Summerville, Ridgeville among S.C. locations nominated for community development program

More than 130 low-income communities across the state, including a handful in Dorchester and Berkeley counties, have been proposed by Gov. Henry McMaster as possible “opportunity zones” that could see more private investment thanks to a federal tax incentive program meant to stir economic development in those areas.

Most of the targeted locations are in need of added infrastructure and affordable housing, according to a press release from the governor’s office. They are among 135 urban and rural communities across the state nominated for the Opportunity Zones program.

In the next 30 days the U.S. Department of Treasury will make a decision on the zones pending approval. Congress created the program, an initiative of South Carolina Sen. Tim Scott, last year through the Tax Cuts and Jobs Act of 2017.

“This means tens of thousands of folks across every one of our counties will see a brighter future due to a stronger local economy, a surge in job growth, and the potential revitalization of entire neighborhoods,” Scott said in the release.

The nominated census tracts were among nearly 540 low-income communities identified in South Carolina, where the theme the last few years has been high cost of living and workforce shortages, the release said. McMaster, along with governors in other states, nominated 25 percent of the tracts deemed most distressed and in need of aid.

The purpose of the initiative is to promote long-term private investment and economic vitality in the specified zones. This will be done through incentivizing taxpayers who reinvest unrealized capital gains into funds known as opportunity funds—funds dedicated to investment in the named zones, the release said.

In the long run, residents in the targeted communities will be able to reap the benefit of added jobs and affordable housing, even as the population totals continue to rise.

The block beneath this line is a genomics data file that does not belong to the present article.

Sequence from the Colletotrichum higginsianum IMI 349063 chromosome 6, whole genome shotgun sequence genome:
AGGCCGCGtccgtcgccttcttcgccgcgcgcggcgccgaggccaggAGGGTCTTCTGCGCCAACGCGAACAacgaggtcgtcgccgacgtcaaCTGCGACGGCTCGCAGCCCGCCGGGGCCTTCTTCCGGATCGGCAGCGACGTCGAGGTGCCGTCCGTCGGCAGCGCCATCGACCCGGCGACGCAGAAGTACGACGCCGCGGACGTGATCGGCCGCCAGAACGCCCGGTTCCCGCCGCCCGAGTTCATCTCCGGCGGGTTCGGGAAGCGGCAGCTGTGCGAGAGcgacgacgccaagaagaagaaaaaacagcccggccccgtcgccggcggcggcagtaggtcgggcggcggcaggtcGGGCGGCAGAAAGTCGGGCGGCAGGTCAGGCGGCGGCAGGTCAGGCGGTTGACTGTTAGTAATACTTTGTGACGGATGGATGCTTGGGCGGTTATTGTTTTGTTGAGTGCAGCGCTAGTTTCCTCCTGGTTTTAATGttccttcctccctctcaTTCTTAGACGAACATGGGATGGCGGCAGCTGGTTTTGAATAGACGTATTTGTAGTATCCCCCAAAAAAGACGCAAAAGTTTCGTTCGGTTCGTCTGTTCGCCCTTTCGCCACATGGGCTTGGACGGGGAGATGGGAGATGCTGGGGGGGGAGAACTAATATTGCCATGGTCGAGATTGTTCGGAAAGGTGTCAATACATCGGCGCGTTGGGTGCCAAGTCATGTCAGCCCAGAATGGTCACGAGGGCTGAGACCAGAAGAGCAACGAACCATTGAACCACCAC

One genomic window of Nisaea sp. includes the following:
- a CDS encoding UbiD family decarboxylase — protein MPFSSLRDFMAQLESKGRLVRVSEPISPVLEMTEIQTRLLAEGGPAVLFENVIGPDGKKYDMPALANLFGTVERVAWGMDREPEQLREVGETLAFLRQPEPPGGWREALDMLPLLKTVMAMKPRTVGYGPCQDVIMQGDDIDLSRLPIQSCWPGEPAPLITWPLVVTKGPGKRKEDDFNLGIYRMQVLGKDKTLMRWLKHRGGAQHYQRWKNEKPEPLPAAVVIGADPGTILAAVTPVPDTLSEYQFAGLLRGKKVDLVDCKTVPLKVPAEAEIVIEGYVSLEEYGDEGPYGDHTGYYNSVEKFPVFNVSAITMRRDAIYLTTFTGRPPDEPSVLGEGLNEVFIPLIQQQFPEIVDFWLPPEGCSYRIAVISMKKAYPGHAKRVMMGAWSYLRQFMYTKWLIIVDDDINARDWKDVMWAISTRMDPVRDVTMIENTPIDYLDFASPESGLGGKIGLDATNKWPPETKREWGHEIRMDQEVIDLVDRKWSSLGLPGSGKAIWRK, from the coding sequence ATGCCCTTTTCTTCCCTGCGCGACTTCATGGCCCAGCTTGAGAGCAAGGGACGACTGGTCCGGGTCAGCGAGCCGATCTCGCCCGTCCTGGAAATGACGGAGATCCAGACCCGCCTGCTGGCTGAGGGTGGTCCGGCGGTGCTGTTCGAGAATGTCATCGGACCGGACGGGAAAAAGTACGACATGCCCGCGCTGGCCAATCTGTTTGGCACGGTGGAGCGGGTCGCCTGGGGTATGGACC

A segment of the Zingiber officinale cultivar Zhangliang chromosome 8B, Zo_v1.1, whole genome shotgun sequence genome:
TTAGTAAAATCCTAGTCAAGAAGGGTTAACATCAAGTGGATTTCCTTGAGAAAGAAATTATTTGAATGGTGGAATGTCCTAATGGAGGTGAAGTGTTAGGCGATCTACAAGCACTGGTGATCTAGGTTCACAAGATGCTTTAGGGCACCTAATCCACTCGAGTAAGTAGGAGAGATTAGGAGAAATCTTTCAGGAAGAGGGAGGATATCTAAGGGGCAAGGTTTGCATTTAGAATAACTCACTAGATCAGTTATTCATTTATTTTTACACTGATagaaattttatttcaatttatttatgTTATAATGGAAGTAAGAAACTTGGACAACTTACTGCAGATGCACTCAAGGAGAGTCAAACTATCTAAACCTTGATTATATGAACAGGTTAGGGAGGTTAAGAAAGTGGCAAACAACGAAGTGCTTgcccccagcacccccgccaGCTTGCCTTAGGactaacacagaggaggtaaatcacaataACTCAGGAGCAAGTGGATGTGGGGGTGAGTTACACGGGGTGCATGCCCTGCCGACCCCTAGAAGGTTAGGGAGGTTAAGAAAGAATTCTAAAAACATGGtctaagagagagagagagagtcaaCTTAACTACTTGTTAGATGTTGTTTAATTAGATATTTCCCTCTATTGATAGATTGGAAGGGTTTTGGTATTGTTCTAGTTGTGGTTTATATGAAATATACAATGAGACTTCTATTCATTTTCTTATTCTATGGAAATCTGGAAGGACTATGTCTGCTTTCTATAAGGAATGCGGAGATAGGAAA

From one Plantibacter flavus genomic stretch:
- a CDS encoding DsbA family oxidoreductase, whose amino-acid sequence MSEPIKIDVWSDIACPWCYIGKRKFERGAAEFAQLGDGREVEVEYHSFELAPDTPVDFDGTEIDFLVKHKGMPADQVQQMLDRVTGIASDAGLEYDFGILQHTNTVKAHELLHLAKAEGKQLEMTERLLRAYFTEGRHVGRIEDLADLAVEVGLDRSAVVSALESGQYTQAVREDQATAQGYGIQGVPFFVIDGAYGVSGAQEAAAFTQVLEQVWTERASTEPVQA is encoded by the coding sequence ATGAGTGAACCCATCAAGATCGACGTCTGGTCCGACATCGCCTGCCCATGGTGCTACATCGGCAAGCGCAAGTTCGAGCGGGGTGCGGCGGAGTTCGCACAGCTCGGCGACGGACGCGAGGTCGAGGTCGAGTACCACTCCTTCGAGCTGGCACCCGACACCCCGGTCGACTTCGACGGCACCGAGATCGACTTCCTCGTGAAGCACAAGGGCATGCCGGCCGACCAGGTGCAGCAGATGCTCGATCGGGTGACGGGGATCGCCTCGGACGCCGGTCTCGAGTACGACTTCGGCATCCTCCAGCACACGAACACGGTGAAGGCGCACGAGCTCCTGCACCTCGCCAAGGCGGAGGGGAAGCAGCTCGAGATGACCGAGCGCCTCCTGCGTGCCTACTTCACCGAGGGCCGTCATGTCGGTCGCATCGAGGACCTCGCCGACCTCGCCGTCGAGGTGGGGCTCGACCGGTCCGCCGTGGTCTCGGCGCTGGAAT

McMaster made sure that his nominations included at least one urban and one rural community from each county, he said. Local governments also submitted reasons for why their area could attract private investors in the future and to what extent poverty has impacted the area—some areas having experienced low wages and lack of economic opportunity for a prolonged period; and others from a single event like the shutdown of the nuclear reactor project.

The list includes three communities in Dorchester County and four in Berkeley County. The Dorchester communities encompass parts of Ridgeville, St. George and the Brownsville communities where poverty rates are as high as 24.5 percent. The Berkeley tracts include parts of Ridgeville, Bonneau, St. Stephen and Moncks Corner.

On Friday McMaster announced news of the nominated tracts and program and stated in the release how he looks forward to witnessing its positive impact.

“We’re confident that we’ve been able to implement a collaborative approach to designating these communities – with input from local governments across the state – that will eventually mean further private investment and economic growth in the areas that need it most,” he said.

For more information on the program and proposed areas visit